Fans expressed years — and decades — of appreciation for the Dome, and the Vikings rewarded them with a win.
ELIZABETH FLORES • firstname.lastname@example.org,
Rand: Bidding adieu to the Dome
- December 30, 2013 - 6:57 AM
As a pregame stroll through the concourse of the Metrodome turned to a slow shuffle and then a halt at one of the many clog-up points on Sunday, a man was heard to remark: “I sure won’t miss this part.”
Miss it or not, though, it was experienced for the final time. The bathroom troughs … the wall-to-wall blue seats … the smell of hot dogs no matter where you are … no more.
Seeing one final Vikings game on Sunday didn’t make me so much nostalgic as bring back what I consider to be an odd collection of memories of Vikings games past:
• The first Vikings game I ever attended at the Dome was Jan. 1, 1995 — a playoff game against the Bears. It was Christmas break from my freshman year at the U of M. I was back home in North Dakota when a longtime friend and fellow Vikings sufferer hatched the plan: I needed to get back to Minneapolis, anyway. Why not head back in time for a New Year’s Day playoff game? We left Grand Forks at about 2 a.m., drove through the night, arrived exhausted at the game, cheered like mad … and of course Minnesota lost 35-18. Disappointment in my first game, not to mention the depletion of much-needed funds for a poor college student. Perfect.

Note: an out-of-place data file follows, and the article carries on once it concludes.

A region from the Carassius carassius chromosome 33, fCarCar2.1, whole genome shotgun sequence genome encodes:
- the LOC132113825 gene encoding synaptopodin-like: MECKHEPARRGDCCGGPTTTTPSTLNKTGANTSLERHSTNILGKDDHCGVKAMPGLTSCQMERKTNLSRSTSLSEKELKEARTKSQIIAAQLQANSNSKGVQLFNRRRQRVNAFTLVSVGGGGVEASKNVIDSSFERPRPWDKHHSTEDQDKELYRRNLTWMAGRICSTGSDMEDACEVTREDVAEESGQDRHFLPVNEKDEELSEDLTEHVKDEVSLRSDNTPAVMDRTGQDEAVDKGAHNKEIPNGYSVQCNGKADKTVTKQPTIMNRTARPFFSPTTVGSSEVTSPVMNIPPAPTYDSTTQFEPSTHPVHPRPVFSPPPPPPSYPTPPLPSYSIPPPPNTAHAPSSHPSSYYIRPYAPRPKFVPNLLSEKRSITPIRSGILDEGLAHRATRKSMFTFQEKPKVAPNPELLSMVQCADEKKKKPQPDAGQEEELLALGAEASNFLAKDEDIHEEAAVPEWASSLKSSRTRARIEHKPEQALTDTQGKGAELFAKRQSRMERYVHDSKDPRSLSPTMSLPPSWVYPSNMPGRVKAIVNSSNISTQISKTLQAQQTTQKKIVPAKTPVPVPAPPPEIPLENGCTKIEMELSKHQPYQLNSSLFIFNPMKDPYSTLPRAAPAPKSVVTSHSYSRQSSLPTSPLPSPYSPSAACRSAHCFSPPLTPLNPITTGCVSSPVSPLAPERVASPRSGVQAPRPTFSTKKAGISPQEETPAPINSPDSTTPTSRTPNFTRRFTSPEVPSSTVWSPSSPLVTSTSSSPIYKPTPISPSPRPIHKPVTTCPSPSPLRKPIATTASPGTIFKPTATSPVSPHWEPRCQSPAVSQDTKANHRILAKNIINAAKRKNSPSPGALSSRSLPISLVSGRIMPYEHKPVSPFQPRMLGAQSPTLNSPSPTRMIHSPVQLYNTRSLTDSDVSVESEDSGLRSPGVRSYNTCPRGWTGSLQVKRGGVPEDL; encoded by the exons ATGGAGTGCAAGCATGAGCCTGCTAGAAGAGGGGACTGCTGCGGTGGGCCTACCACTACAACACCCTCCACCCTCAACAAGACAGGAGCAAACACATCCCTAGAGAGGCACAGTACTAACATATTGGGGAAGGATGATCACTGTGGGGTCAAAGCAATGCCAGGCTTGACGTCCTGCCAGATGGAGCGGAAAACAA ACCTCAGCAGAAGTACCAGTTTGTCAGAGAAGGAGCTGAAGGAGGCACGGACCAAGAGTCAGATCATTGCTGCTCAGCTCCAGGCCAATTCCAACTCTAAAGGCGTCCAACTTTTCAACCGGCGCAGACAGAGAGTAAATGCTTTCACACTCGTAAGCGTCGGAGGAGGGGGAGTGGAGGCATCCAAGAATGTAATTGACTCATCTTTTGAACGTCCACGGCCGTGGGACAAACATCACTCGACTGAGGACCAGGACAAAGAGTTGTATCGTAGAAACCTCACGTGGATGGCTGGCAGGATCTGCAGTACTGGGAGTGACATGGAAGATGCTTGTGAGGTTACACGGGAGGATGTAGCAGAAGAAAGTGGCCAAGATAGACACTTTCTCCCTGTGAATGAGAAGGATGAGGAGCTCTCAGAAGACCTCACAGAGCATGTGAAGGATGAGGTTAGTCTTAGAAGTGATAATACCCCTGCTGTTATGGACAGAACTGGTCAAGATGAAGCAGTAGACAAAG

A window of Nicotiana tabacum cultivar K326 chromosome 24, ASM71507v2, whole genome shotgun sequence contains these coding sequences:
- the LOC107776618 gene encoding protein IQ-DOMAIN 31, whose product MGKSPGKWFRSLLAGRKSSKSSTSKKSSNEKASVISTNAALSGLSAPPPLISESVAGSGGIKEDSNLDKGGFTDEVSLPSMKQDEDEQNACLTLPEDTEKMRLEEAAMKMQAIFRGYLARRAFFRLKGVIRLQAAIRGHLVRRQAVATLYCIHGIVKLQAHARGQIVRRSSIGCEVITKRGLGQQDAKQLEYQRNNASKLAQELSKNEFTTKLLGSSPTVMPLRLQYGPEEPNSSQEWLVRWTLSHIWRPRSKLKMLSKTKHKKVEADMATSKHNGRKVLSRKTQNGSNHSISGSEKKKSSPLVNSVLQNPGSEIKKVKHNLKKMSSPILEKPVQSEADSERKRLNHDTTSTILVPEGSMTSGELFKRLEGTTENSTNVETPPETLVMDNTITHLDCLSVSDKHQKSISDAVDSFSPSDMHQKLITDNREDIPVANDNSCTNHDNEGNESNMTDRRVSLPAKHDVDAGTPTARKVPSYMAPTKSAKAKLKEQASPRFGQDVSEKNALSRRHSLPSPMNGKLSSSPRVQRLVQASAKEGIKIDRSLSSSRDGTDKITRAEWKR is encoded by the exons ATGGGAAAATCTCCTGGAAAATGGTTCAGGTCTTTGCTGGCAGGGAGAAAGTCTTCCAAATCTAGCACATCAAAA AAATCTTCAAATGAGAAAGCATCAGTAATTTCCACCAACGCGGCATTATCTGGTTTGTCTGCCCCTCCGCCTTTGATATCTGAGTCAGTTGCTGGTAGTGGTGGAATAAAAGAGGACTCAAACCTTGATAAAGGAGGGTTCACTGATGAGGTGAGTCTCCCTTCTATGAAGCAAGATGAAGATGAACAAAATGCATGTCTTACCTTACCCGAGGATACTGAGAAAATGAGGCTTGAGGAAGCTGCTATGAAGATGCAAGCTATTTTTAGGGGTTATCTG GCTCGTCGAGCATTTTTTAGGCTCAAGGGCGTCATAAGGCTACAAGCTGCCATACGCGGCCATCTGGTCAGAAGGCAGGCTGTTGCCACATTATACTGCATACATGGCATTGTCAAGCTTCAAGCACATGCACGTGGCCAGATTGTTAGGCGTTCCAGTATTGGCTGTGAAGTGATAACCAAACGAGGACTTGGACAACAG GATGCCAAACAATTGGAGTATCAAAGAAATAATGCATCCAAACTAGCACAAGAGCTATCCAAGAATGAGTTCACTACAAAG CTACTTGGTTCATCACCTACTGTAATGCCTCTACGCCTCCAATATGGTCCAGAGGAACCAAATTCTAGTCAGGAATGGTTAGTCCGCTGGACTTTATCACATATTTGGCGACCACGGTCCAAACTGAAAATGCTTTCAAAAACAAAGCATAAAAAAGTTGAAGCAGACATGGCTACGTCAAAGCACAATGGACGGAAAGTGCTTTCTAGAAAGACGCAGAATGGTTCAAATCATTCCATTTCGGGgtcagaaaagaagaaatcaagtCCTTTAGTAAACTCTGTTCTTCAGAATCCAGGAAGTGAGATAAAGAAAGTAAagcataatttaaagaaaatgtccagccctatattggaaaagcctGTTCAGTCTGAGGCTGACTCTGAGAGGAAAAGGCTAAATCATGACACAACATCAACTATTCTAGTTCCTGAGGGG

• In 1998, the same friend and I had a partial season ticket package and were able to get tickets to the NFC title game against the Falcons. But work duties at the Star Tribune trumped my ticket. I ended up watching the game on a tiny TV in the office, charting plays for publication. It ended up being the best possible scenario. I can’t even imagine being in the Dome that day.
• By 2000, we had full season tickets — obstructed view, $99 for the whole year. We were in the far corner of the upper deck, and the seat numbers were 8 and 11 — seats 9 and 10 were not sold because they were directly behind a pillar. But when Daunte Culpepper, starting for the first year, ran for three second-half TDs in a comeback win in the opener vs. the Bears … well, it was worth craning our necks around that pillar.
• In 2009, I worked the Vikings/Cowboys playoff game. After one of the most dominant performances ever witnessed by the Purple inside the Metrodome, many of us left that day convinced by the 34-3 victory that the Vikings were finally heading back to the Super Bowl. But of course, more heartbreak followed.
• Sunday: Well, the final game was something. I’m still not sure what. The first half felt like a preseason game. The entire game felt disjointed — like two teams whose coaches are on thin ice going through the motions. But a flawed game was probably a perfect end to a flawed building. And hey, if you are a Vikings fan you saw a victory. That couldn’t always be said, as we all know, over the years.
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